The excited energy of a pion is determined by the difference between the sum of the masses of D^{+} and η^{0} and the sum of the masses of D^{+} and π^{0} (2417.47 – 2286.46 = 131.01 MeV). To extend this consideration to the bottom sigma baryons case, we use the same excited energy (131.01 MeV) even though there are no double-charged bottom sigma baryons. Interestingly, there is no entry for () values in Table 6. It is possible that the composition of a meson with isospin is (), but the third component of isospin I_{3} becomes () to hold to the Gell-Mann-Nishijima relation equation. This cannot be allowed if the consistency of isospin argument is to be maintained. Thus, () is forbidden in our consideration.

Table 7 shows the properties of heavy baryons with spin composed by b quarks.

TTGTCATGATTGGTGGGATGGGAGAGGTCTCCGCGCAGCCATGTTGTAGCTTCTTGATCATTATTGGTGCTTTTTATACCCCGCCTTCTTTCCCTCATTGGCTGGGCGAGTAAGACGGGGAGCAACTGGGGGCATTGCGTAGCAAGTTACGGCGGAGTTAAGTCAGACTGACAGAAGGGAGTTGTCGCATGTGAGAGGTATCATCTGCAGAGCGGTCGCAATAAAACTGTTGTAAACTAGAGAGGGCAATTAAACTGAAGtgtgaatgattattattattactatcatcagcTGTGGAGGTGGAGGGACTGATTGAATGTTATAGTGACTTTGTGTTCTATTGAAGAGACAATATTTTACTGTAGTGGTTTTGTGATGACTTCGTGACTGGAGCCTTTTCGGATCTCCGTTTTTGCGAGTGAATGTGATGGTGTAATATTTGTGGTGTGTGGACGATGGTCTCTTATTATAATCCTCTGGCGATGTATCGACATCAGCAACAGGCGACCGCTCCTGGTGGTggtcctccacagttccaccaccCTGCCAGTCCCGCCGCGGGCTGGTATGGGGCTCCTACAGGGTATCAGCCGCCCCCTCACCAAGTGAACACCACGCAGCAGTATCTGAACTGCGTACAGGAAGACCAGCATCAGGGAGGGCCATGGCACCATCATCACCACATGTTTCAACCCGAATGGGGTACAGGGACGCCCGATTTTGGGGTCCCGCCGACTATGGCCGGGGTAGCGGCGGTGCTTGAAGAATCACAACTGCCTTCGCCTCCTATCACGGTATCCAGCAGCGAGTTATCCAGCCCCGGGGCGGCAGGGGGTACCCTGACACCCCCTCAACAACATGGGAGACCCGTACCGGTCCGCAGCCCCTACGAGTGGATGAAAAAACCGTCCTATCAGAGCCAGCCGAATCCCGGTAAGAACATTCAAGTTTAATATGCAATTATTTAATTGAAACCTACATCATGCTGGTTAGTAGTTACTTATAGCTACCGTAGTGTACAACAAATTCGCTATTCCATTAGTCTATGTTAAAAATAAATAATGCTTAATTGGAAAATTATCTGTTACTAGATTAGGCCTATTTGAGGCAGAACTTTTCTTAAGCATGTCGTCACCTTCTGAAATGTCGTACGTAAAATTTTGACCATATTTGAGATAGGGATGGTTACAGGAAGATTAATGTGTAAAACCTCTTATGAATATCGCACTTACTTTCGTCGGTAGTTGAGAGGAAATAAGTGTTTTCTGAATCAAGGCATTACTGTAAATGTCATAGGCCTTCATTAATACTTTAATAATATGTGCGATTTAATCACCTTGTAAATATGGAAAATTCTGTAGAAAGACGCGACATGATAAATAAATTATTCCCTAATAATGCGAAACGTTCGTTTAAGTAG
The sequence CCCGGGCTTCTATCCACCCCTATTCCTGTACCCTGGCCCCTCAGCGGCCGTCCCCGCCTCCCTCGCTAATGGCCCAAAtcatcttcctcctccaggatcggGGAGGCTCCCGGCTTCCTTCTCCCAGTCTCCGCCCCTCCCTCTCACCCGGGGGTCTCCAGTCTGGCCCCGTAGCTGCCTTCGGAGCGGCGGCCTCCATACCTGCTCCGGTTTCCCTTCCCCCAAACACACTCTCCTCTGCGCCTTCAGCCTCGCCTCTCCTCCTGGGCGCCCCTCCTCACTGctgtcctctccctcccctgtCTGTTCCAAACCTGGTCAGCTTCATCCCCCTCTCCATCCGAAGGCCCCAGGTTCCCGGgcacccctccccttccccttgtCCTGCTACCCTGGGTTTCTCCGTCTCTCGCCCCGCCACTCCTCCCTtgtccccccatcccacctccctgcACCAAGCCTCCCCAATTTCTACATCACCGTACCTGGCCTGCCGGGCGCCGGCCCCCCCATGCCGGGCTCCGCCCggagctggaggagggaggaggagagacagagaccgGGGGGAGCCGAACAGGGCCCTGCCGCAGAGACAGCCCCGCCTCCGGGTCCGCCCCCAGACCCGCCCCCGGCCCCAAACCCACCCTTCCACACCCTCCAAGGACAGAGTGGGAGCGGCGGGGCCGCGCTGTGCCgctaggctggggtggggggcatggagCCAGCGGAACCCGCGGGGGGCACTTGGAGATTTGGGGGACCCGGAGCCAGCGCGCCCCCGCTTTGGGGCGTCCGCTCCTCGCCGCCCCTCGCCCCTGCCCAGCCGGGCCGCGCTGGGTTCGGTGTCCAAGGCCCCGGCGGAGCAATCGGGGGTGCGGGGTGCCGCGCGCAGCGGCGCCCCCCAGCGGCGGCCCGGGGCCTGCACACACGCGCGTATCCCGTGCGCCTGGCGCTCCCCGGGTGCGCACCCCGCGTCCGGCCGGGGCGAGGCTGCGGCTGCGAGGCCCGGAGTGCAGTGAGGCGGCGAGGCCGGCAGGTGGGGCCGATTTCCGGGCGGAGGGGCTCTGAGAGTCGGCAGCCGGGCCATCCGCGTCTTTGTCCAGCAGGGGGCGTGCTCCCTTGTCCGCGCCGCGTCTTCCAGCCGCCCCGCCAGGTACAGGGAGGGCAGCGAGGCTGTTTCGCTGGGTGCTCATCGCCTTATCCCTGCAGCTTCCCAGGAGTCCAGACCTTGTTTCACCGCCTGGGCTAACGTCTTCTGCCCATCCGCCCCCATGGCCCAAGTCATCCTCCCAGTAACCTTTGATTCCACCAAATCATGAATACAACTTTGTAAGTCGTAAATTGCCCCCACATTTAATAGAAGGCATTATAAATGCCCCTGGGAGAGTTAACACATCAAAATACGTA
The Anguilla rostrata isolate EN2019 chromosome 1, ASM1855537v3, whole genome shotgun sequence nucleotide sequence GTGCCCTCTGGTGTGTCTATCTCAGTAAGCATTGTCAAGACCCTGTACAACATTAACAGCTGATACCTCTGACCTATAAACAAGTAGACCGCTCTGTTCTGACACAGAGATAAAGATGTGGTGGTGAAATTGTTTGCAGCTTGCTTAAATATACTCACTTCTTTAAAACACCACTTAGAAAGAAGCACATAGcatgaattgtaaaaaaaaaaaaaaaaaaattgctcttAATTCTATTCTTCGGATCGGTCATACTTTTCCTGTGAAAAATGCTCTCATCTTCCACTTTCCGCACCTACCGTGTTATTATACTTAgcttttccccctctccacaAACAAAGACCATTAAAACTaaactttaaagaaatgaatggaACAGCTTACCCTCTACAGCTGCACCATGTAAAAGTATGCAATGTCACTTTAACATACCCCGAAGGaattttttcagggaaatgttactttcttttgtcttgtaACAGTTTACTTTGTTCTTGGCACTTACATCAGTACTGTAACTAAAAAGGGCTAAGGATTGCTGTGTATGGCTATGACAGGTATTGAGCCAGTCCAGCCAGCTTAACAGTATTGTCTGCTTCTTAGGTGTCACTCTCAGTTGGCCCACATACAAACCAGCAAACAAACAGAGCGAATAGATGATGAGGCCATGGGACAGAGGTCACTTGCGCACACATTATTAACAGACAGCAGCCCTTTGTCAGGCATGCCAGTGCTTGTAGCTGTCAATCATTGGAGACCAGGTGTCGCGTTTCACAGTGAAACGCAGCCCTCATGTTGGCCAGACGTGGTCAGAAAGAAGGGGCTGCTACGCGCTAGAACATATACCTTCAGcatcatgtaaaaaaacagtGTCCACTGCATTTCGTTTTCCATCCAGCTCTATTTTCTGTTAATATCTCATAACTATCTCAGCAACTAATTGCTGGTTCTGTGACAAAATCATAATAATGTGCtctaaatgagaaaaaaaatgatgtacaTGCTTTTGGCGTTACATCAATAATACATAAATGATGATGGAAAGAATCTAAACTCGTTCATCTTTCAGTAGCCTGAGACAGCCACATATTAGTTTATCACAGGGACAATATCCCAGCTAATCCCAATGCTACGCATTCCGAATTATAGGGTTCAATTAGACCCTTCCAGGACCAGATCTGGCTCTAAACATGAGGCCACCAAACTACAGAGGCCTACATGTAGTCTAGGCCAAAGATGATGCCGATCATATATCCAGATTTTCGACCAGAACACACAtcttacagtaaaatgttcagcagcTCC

The determination of binding energy is based on the same considerations used in the charm baryon case.

The reason that the strangeness of () is 0 is that the strangeness of () is +1 (−1) and that of κ^{−} (κ^{+}) is −1 (+1) so that the total of strangeness becomes 0.

Table 8 shows the properties of heavy baryons with spin composed by c quarks.

Table 9 shows the properties of heavy baryons with spin composed by b quarks.

3. Baryon Decay Mode

We show here several examples of baryon decay modes. The basic consideration

Table 7. Properties of heavy baryons (b quark; spin 1/2).

Note: All values of the baryon number B_{a} are all 0 and all C value are 0.

Table 8. Properties of heavy baryons (c quark; spin 3/2).

Note: All values of the baryon number B_{a} are 0 and all B values are 0.

Table 9. Properties of heavy baryons (b quark; spin 3/2).

Note: All values of the Baryon number B_{a} are 0 and all C values are 0.

is exactly the same as in the quark model case. Thus, we use the following weak decay and strong decay examples.

Example of weak decay

Example of strong decay

Following are examples of decay modes for cases.

Note that π^{−} directly decays to.